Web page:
01-22-2012, 05:02 PM   #9
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Skylight east away quite some light. The only UV-test you'll ever need: UV filters test - Introduction - Lenstip.com
I personally should use filters on every lens due to my clumsiness but I'm trying to ween off that habit.
01-22-2012, 05:29 PM   #10
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If you're shooting amidst gusting salt-spray and sand or spraying mud/blood/beer, then clear optical glass can protect the objective. You get better physical protection with a good lens hood. What a UV or skylight or other such 'protects' is the seller's cashflow, not the lens. By hoods, not skylights.
01-23-2012, 10:58 AM   #11
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Both filters degrade your image the exact same amount, and neither gives it much protection at all from the most likely things that might damage a lens (eg, dropping it). If you want to degrade the image quality without providing much protection, I can do that for you more easily - just put the greasy fingerprint on directly on your lens.
01-23-2012, 11:25 AM   #12
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QuoteOriginally posted by Marc Sabatella Quote
Both filters degrade your image the exact same amount, and neither gives it much protection at all from the most likely things that might damage a lens (eg, dropping it). If you want to degrade the image quality without providing much protection, I can do that for you more easily - just put the greasy fingerprint on directly on your lens.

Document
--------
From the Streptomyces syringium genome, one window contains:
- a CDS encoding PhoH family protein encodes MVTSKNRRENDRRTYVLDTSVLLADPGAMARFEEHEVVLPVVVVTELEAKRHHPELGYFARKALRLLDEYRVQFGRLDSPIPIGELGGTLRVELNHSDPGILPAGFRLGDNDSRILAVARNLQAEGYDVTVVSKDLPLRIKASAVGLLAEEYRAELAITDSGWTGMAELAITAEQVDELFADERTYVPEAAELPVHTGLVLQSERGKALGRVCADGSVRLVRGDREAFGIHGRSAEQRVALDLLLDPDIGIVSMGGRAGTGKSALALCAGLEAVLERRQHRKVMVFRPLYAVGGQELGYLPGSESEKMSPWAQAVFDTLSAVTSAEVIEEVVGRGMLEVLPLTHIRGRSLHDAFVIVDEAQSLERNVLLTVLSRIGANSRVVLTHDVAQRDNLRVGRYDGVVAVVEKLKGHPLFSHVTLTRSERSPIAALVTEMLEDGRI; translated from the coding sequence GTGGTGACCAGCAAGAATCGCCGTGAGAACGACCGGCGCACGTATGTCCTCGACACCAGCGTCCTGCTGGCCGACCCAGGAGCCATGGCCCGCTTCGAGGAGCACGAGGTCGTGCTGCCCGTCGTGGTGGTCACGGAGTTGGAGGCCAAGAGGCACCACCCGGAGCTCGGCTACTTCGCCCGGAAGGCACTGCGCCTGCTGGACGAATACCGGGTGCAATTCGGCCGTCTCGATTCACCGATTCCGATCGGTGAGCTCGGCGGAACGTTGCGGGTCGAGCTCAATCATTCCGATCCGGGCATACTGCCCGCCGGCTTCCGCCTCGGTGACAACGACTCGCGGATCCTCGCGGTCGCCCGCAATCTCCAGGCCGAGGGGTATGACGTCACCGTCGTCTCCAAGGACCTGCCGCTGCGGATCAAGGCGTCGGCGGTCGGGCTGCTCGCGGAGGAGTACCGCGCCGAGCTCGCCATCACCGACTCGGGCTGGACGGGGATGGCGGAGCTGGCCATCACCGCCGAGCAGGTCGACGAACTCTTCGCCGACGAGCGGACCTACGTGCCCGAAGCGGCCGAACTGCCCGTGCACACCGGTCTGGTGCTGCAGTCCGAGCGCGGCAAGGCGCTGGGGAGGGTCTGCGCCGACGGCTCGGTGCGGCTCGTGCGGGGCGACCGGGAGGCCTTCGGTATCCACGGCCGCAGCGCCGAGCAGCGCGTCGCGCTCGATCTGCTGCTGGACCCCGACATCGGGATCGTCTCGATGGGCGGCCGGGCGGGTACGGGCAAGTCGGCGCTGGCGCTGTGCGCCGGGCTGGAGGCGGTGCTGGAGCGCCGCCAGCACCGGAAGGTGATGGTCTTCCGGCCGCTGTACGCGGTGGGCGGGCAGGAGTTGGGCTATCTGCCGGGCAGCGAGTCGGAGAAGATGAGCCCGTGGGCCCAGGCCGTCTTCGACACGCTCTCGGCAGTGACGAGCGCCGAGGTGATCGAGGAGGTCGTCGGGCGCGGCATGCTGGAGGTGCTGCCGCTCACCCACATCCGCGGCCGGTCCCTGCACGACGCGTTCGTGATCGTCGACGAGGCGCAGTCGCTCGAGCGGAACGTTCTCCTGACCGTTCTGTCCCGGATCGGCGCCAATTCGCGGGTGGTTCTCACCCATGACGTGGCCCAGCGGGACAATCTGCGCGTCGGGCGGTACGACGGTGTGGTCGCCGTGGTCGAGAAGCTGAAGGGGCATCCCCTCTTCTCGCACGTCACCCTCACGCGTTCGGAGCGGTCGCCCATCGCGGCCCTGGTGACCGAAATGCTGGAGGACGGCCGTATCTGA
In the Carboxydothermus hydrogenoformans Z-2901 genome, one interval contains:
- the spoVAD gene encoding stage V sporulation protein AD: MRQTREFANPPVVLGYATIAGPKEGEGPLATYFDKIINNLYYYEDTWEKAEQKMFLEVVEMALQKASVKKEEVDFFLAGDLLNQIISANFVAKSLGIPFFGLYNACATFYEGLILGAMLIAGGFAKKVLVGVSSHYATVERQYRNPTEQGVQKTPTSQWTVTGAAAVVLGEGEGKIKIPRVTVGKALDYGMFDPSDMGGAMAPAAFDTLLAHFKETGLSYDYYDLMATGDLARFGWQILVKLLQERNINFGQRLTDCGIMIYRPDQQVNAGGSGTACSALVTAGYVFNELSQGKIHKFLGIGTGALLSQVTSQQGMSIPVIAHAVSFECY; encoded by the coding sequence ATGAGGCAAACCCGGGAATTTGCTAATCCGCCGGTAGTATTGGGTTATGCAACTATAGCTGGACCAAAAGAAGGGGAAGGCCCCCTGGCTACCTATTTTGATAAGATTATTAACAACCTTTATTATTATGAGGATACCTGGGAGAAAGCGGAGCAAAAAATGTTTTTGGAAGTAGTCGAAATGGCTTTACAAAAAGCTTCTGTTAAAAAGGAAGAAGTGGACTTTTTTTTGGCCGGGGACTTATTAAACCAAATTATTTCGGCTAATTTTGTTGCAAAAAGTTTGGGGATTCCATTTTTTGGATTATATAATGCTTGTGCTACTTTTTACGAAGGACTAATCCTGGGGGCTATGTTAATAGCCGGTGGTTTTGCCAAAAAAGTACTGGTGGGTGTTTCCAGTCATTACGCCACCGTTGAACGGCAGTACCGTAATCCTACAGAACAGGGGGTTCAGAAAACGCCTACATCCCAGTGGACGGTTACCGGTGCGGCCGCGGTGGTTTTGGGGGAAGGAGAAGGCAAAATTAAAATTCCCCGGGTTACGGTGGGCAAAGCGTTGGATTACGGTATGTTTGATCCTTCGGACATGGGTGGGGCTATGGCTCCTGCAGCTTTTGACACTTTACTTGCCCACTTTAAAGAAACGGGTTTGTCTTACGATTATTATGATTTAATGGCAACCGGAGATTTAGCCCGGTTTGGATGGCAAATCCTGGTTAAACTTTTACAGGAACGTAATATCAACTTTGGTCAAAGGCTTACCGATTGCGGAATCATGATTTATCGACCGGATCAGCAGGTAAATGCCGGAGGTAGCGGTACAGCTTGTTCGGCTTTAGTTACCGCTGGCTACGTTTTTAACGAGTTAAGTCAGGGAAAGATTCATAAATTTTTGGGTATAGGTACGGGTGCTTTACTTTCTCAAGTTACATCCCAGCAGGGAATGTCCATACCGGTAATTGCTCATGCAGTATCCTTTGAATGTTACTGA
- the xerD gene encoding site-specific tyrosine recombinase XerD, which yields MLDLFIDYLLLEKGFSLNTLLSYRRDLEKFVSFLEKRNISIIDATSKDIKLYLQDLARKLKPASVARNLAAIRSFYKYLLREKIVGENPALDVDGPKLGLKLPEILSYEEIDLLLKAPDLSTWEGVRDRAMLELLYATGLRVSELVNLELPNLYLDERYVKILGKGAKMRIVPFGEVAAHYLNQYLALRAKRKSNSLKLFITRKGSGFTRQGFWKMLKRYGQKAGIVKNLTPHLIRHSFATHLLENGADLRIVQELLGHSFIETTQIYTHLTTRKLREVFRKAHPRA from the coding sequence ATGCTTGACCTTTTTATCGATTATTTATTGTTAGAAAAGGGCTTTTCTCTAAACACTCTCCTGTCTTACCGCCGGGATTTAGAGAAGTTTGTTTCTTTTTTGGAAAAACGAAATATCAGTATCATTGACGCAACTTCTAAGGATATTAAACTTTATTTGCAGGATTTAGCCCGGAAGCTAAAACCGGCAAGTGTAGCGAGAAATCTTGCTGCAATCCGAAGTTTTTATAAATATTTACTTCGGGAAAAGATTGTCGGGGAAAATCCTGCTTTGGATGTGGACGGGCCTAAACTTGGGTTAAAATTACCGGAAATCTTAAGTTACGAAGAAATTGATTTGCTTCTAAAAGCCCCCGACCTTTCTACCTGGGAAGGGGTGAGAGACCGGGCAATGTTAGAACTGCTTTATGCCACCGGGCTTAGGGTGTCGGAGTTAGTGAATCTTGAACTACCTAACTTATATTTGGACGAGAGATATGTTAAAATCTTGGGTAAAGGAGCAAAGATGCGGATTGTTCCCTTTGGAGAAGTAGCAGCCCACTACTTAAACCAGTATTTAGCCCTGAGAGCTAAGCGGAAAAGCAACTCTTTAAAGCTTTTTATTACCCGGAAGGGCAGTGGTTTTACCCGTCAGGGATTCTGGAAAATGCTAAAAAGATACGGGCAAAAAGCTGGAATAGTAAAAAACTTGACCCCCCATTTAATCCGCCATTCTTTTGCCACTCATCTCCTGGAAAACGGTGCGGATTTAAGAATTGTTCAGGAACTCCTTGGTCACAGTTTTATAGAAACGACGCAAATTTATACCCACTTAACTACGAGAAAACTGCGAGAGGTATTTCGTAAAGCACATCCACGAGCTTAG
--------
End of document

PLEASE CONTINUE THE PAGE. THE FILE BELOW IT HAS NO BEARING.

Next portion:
Is that really true? Optimal UV-filters cut out light that you wouldn't even have been able to see while skylight takes light from the visible part of the spectrum therefor lowers the usable light hitting the sensor. At least this is my theory.
01-23-2012, 11:41 AM   #13
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OK, you're probably right about there being a difference. But most of the degradation is from increased flare and general softness and/or chromatic aberration, not from any reduction in light.

BTW, my comment about the fingerprint was meant facetiously of course, but with an element of truth - the only thing the filter really protects you from is something that wouldn't have degraded image quality much more than the filter itself does. And of course, fingerprints are easily cleaned, and wouldn't happen very often if you used a hood, which actually protects the lens far better than a filter while actually *improving* image quality. But then, this is a very old debate, with probably thousands of posts on the topic already under the bridge.
01-23-2012, 12:48 PM   #14
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Skylight filters were used mainly with colour slide film, not sure what use they would have on digital.

Phil.
01-23-2012, 03:34 PM   #15
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QuoteOriginally posted by SpecialK Quote
The AWB of the camera will negate the warming influence of the skylight.
This should be enough to settle the question right here. It's true, you're artificially changing the WB with the filter, and then artificially "correcting" that change in the camera software. It's two unnecessary steps that can't help the end result any. You can tweak WB in-camera, or preferably in post, but anything that the camera isn't aware of, like a filter, it will fight against while trying to properly expose the shot.